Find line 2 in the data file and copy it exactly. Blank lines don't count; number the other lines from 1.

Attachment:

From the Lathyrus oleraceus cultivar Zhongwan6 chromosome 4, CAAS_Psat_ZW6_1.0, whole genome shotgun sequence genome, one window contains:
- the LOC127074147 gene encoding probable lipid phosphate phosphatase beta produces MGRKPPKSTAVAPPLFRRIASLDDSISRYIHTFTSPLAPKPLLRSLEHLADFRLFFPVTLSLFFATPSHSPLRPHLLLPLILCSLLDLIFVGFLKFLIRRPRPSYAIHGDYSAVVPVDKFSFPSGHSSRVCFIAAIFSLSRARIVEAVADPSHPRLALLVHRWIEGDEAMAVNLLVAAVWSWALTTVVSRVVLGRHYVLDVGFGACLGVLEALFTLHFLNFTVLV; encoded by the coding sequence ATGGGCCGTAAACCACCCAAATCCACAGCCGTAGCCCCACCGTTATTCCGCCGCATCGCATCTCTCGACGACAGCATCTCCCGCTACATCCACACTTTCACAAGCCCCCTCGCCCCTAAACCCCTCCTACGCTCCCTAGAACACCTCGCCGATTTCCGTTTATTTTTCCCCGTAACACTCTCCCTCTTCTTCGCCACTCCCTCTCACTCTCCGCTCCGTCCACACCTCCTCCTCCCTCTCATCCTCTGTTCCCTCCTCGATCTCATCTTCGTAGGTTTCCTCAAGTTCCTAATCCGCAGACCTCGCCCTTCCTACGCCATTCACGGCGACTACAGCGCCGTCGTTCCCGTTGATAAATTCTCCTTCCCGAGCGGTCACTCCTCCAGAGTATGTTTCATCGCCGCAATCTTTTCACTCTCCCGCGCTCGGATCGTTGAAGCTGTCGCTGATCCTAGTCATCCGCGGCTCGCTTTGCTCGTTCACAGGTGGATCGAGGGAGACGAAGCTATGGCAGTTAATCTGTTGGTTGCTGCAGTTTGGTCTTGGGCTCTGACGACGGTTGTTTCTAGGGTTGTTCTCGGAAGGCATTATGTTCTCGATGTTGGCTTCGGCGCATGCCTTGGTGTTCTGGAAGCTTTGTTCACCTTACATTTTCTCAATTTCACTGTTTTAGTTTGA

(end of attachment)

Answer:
- the LOC127074147 gene encoding probable lipid phosphate phosphatase beta produces MGRKPPKSTAVAPPLFRRIASLDDSISRYIHTFTSPLAPKPLLRSLEHLADFRLFFPVTLSLFFATPSHSPLRPHLLLPLILCSLLDLIFVGFLKFLIRRPRPSYAIHGDYSAVVPVDKFSFPSGHSSRVCFIAAIFSLSRARIVEAVADPSHPRLALLVHRWIEGDEAMAVNLLVAAVWSWALTTVVSRVVLGRHYVLDVGFGACLGVLEALFTLHFLNFTVLV; encoded by the coding sequence ATGGGCCGTAAACCACCCAAATCCACAGCCGTAGCCCCACCGTTATTCCGCCGCATCGCATCTCTCGACGACAGCATCTCCCGCTACATCCACACTTTCACAAGCCCCCTCGCCCCTAAACCCCTCCTACGCTCCCTAGAACACCTCGCCGATTTCCGTTTATTTTTCCCCGTAACACTCTCCCTCTTCTTCGCCACTCCCTCTCACTCTCCGCTCCGTCCACACCTCCTCCTCCCTCTCATCCTCTGTTCCCTCCTCGATCTCATCTTCGTAGGTTTCCTCAAGTTCCTAATCCGCAGACCTCGCCCTTCCTACGCCATTCACGGCGACTACAGCGCCGTCGTTCCCGTTGATAAATTCTCCTTCCCGAGCGGTCACTCCTCCAGAGTATGTTTCATCGCCGCAATCTTTTCACTCTCCCGCGCTCGGATCGTTGAAGCTGTCGCTGATCCTAGTCATCCGCGGCTCGCTTTGCTCGTTCACAGGTGGATCGAGGGAGACGAAGCTATGGCAGTTAATCTGTTGGTTGCTGCAGTTTGGTCTTGGGCTCTGACGACGGTTGTTTCTAGGGTTGTTCTCGGAAGGCATTATGTTCTCGATGTTGGCTTCGGCGCATGCCTTGGTGTTCTGGAAGCTTTGTTCACCTTACATTTTCTCAATTTCACTGTTTTAGTTTGA